Haryana seeks SC directive to Punjab to end stalemate over SYL canal dispute
The Haryana government said there had been several meetings but no holistic or plausible solution was in sight through this process
The Haryana government on Thursday told the Supreme Court that talks cannot resolve the Sutlej-Yamuna Link (SYL) canal dispute, and pressed for the execution of court orders that required Punjab to complete the remaining portion of the canal.
As a bench led by justice Sanjay Kishan Kaul took up the matter, the Haryana government submitted that the only way forward seems to be issuance of appropriate directives from the top court to ascertain a raft of judicial orders starting 2002.
“After this court’s suggestion in September last year, there have been several meetings. The last meeting took place in January this year. Unfortunately, there have not been any progress. No holistic or plausible solution is in sight through this process,” senior counsel Shyam Divan, appearing for the Haryana government submitted before the bench, which also included justices AS Oka and BV Nagarathna.
Divan added that there have been at least nine meetings since 2017. “The matter has been repeatedly adjourned since 2017 to enable us talk. But we believe, the time has come for this court to consider issuing further orders for the execution of the decree,” he said.
The senior counsel urged the court to consider hearing the matter on the judicial side instead of pushing for reconciliation. The bench agreed to examine the Haryana government’s request on the next date of hearing in March. The matter had to be adjourned since attorney general (AG) R Venkataramani, who represents the Centre in the matter, was indisposed and had sent a request for the deferment of the hearing.
During the last hearing on September 6, the AG had said that despite many endeavours, Punjab refused to take part in the meeting called by the Centre in terms of the previous order of the court passed on July 28, 2020. The chief ministers of the two states last met on August 18, 2020 and since then, Punjab was non-committal on talks.
The letter written by the ministry further also informed the court on that day that no constructive development took place since the last hearing and while the manner of agreement is worked out between the states, the construction of the SYL canal and carrier canals may continue.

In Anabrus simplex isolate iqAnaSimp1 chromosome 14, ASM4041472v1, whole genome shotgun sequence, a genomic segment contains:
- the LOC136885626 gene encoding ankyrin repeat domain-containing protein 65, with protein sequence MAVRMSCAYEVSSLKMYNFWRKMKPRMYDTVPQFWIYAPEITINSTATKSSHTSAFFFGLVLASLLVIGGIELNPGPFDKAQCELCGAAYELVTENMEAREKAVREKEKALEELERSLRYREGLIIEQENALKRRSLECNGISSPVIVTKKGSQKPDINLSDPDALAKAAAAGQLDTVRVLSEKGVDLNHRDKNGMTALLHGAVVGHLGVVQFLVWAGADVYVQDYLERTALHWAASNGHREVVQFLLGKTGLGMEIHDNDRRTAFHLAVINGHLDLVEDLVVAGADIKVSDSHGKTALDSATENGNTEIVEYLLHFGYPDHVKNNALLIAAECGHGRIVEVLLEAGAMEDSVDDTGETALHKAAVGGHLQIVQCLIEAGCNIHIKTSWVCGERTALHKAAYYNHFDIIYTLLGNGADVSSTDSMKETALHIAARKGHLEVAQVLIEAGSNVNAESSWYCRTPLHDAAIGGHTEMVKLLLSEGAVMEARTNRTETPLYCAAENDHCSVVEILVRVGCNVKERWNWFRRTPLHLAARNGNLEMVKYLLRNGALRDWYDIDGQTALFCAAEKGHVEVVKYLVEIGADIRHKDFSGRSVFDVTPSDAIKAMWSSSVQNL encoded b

At this, the court implored the two sides to talk to resolve their differences and arrive at a negotiated water sharing agreement under the mediation of the Centre within four months.
On January 4, Punjab and Haryana chief ministers met for a third time since 2020 but stuck to their stands during a meeting chaired by Union water resources minister Gajendra Singh Shekhawat in New Delhi.
While Punjab chief minister Bhagwant Mann said his state does not have “even a single drop of water” to share, his Haryana counterpart Manohar Lal Khattar said the full construction of the canal and getting water through it was a matter of “right” for his state.
The dispute between the two states has refused to die despite the Supreme Court in a decree issued on January 15, 2002 ruled in favour of Haryana and directed Punjab to construct the SYL canal within a year. This decree came on a suit filed by Haryana in 996. In June 2004, the court reiterated its earlier decision while dismissing a suit filed by Punjab seeking discharge of its obligation to construct the SYL Canal.
The same year, Punjab passed a law by which it cancelled the agreement with Haryana over SYL. This law, titled Punjab Termination of Agreement Act, 2004 came to the Supreme Court by way of a Presidential reference and was struck down by the court in November 2016.
Stating that Punjab cannot absolve itself from its liabilities arising out of the agreement, the top court also revived the decree passed by the Supreme Court in 2004 whereby the central government was directed to mobilise a central agency to take control of the canal work from Punjab immediately and complete it expeditiously.
Execution of the decree and completion of the canal work would mean allocation of 3.50 MAF (million acre-feet) water to Haryana whereas the existing Bhakra Main Canal has the capacity of supplying only 1.62 MAF of water to that state.